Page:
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Search results for "Overtreatment"
- Education and Training
Brownlee S, Garber J. Brookline, MA: Lown Institute; 2019.
Overprescribing is a common problem that contributes to patient harm. This report examines financial, clinical, and societal trends of medication overuse and inappropriate polypharmacy in older Americans. A culture of prescribing, deficits in information and knowledge, and fragmented care contribute to the problem. The report provides interventions to improve the safety of prescribing, including developing deprescribing guidelines, raising awareness among providers and patients about medication overload, and implementing team-based care models.
Journal Article > Study
Are more experienced clinicians better able to tolerate uncertainty and manage risks? A vignette study of doctors in three NHS emergency departments in England.
Lawton R, Robinson O, Harrison R, Mason S, Conner M, Wilson B. BMJ Qual Saf. 2019;28:382-388.
Risk aversion in clinical practice may lead to the ordering of unnecessary tests and procedures, a form of overuse that may pose harm to patients. Experienced clinicians may be more comfortable with uncertainty and risk than less experienced providers. In this cross-sectional study, researchers surveyed doctors working in three emergency departments to understand their level of experience and used vignettes to characterize their reactions to uncertainty and risk. They found a significant association between more clinical experience and less risk aversion as well as a significant association between more experience and greater ease with uncertainty. The authors caution that they cannot draw conclusions on how these findings impact patient safety. An accompanying editorial suggests that feedback is an important mechanism for improving confidence in clinical decision-making. A WebM&M commentary discussed risks related to overdiagnosis and medical overuse.
Journal Article > Commentary
Korenstein D. JAMA Intern Med. 2019;179:26-27.
Medical overuse can have negative ramifications for both patients and health care organizations. This commentary suggests that cognitive error is a key contributor to overuse. Rethinking evidence-based medicine education and improving physician skills in risk assessment and decision analysis can help reduce overuse. A PSNet perspective discussed medical overuse as a patient safety problem.
Kaiser Health News.
Journal Article > Study
Standard admission order sets promote ordering of unnecessary investigations: a quasi-randomised evaluation in a simulated setting.
Leis B, Frost A, Bryce R, Coverett K. BMJ Qual Saf. 2017;26:938-940.
Although standard admission order sets can enhance safety, they may lead to overtesting and overtreatment. In this simulation study, researchers found that when admission orders included the option of a nonindicated laboratory test, medical trainees and attending physicians were more likely to order those tests for a cardiac patient. A previous WebM&M commentary highlighted limits and pitfalls of order sets.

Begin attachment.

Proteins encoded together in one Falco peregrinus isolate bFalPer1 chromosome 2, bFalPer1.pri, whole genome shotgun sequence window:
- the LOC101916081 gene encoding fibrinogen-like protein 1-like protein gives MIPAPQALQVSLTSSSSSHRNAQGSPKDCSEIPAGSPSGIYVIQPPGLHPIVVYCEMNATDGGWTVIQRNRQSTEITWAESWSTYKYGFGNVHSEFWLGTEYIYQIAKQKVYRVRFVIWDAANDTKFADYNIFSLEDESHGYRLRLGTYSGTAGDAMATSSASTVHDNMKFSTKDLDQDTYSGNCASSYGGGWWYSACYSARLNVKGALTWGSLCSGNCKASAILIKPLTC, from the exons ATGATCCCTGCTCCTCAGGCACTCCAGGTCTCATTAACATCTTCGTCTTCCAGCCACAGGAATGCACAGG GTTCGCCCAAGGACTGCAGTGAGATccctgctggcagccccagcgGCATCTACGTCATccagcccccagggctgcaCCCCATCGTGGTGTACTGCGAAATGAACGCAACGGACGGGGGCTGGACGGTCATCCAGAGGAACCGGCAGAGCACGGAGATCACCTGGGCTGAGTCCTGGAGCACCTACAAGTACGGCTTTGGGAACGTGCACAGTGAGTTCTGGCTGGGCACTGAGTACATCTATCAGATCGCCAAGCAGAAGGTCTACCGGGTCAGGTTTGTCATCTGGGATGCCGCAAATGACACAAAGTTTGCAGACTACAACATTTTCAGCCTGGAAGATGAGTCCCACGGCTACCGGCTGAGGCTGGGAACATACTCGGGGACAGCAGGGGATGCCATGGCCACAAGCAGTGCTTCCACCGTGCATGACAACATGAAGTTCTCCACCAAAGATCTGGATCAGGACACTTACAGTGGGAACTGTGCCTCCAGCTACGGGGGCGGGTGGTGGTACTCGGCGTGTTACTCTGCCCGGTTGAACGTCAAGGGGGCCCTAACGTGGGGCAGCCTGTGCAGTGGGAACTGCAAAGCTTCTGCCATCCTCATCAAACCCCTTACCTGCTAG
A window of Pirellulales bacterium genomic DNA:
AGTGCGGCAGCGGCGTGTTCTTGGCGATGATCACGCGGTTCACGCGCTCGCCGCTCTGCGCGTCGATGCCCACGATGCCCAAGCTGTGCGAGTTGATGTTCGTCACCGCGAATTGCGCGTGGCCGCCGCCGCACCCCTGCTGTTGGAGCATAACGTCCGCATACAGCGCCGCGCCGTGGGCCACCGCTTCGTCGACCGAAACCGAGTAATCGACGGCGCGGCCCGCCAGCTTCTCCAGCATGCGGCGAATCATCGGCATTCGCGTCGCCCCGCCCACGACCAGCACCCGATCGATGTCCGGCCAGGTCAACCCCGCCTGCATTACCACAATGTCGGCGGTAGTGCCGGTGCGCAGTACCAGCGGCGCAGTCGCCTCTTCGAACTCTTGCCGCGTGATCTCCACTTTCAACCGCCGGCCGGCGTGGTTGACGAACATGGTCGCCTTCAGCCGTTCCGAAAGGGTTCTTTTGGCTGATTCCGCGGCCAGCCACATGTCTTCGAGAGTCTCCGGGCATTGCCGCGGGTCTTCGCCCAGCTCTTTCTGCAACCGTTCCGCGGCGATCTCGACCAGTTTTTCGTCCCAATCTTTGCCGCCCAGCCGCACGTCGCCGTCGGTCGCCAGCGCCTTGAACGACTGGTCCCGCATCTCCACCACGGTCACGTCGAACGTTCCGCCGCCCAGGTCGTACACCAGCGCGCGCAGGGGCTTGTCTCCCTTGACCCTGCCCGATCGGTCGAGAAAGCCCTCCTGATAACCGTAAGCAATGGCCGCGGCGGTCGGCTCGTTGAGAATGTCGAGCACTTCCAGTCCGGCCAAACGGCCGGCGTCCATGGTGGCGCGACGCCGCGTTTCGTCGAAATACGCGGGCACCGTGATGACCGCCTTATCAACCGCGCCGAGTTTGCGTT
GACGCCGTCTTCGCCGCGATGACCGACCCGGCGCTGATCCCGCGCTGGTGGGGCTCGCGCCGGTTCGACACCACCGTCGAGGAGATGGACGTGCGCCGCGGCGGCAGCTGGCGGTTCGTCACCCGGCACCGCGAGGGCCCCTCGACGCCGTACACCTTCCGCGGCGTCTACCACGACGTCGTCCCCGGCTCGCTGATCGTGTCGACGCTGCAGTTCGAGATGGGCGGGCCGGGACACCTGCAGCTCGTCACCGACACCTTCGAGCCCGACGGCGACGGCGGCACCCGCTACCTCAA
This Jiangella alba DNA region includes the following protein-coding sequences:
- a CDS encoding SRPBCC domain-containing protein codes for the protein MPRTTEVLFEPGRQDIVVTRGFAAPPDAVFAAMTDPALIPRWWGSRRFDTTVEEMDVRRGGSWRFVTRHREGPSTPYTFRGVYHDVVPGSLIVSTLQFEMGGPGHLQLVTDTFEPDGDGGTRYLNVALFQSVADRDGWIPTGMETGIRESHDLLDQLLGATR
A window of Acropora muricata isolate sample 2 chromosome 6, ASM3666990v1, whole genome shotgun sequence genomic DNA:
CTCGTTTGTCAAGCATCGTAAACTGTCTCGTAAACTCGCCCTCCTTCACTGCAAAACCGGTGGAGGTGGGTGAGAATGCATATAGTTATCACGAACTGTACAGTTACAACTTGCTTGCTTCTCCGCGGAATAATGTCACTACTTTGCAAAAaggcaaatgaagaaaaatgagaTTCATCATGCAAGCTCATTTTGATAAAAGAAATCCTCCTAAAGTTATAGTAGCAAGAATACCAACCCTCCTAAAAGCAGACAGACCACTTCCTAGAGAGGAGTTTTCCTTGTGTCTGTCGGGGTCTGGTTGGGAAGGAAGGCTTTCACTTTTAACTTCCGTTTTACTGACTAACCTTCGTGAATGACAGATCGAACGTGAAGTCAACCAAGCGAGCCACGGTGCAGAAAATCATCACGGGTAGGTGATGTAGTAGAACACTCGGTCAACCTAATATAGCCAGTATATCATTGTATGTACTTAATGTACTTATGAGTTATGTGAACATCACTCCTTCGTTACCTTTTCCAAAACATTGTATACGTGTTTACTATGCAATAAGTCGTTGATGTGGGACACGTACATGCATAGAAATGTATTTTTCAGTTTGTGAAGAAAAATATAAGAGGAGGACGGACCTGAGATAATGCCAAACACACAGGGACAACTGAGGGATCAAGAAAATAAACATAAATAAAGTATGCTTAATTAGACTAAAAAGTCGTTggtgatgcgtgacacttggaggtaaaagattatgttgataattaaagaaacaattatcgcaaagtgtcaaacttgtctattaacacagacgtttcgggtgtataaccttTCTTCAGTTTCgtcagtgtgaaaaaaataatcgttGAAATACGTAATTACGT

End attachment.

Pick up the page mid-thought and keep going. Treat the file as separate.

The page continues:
Pain Management and Prescription Opioid-related Harms: Exploring the State of the Evidence: Proceedings of a Workshop—in Brief.
Forstag EH; Committee on Pain Management and Regulatory Strategies to Address Prescription Opioid Abuse; Health and Medicine Division. Washington, DC: National Academy of Science; 2016. ISBN: 9780309451901.
Efforts to ensure safe pain management in the context of the opioid epidemic have focused on prescribing behaviors and policies. This publication reports on the results of a workshop convened to explore factors that contribute to opioid overuse and to identify areas for improvement that require further research.
Journal Article > Review
Patients' expectations of the benefits and harms of treatments, screening, and tests: a systematic review.
Hoffmann TC, Del Mar C. JAMA Intern Med. 2015;175:274-286.
This systematic review found that patients generally overestimate benefits and underestimate harms related to tests and treatments. The topics studied included cancer, surgery, cardiovascular disease, fetal–maternal medicine, and medications. These findings suggest that unrealistic patient expectations may contribute to health care overuse.
Chicago, IL: American Hospital Association Physician Leadership Forum; July 2014.
Res Social Adm Pharm. 2019;15:780-810.
Appropriate deprescribing can reduce the risks associated with polypharmacy, overuse, and accidental overdose. Articles in this special issue cover findings from a symposium discussing guidelines for safe discontinuation of medications and research needed to support further understanding of deprescribing practices.
Journal Article > Commentary
Judson TJ, Press MJ, Detsky AS. Healthc (Amst.). 2019;7:4-6.
Health care is working to provide high-value care and prevent overuse while ensuring patient safety. This commentary highlights the importance of educational initiatives, mentors, and use of clinical decision support to help clinicians determine what amount of care is appropriate for a given clinical situation.